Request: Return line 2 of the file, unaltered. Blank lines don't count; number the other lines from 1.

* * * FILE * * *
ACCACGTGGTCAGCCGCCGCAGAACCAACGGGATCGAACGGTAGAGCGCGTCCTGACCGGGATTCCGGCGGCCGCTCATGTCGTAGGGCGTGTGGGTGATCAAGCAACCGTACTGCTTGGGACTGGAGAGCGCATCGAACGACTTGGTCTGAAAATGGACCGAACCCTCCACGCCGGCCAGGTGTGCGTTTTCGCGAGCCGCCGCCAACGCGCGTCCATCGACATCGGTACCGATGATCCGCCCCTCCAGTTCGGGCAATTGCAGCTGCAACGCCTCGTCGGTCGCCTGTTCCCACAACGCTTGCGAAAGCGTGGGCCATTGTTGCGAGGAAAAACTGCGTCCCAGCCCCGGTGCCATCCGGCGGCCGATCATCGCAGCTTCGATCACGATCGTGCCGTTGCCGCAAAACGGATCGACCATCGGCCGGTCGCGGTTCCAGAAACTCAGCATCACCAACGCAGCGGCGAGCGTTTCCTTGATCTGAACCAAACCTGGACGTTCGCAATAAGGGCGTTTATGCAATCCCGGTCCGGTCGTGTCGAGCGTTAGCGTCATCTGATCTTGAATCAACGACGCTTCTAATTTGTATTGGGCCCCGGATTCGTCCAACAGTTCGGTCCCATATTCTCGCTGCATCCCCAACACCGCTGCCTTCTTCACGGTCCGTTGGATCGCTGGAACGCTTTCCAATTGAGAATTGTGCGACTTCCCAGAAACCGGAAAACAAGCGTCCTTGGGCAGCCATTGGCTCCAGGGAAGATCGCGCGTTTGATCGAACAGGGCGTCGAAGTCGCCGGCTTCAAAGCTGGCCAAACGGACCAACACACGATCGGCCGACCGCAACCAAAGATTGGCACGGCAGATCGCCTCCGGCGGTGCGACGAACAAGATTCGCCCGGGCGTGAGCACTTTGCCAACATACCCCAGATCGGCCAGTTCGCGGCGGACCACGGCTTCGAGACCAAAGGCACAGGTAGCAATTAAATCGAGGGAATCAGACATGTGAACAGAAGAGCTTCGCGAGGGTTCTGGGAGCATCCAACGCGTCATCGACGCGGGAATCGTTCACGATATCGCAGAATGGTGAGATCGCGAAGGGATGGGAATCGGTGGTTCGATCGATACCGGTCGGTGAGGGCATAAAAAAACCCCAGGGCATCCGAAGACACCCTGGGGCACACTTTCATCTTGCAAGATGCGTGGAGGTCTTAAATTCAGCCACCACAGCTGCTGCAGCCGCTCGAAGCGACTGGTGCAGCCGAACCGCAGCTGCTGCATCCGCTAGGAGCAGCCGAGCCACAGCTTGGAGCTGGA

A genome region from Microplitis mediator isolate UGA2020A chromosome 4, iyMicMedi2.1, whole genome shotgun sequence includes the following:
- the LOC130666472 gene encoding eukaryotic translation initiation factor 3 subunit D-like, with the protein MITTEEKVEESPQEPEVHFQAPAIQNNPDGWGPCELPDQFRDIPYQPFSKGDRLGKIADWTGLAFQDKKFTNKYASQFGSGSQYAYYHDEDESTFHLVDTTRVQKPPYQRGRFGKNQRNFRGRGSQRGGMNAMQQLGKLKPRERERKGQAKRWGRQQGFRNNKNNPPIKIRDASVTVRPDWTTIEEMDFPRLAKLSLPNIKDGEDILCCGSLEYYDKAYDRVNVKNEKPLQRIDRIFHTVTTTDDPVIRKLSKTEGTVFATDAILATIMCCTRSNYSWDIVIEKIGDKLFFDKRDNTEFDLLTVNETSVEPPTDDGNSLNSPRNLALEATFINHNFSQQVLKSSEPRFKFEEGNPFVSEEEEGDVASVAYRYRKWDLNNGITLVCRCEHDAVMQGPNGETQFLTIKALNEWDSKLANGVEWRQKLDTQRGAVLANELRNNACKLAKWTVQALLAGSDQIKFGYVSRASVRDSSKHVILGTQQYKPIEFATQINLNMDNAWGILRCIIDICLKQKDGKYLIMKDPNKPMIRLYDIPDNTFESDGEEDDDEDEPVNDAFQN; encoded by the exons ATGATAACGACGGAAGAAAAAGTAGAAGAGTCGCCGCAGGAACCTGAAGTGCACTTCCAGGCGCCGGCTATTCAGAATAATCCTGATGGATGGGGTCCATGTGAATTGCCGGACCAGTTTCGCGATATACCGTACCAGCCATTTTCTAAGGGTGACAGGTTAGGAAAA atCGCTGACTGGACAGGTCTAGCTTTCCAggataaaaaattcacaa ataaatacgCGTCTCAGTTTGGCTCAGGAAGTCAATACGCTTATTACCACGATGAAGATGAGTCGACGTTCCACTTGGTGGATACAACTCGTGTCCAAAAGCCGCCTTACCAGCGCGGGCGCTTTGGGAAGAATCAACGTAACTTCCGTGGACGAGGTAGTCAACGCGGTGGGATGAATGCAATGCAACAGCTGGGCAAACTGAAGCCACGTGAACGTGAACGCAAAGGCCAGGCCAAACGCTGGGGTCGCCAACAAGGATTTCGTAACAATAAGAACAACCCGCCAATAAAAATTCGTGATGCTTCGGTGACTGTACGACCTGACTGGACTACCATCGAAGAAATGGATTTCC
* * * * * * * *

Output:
A genome region from Microplitis mediator isolate UGA2020A chromosome 4, iyMicMedi2.1, whole genome shotgun sequence includes the following: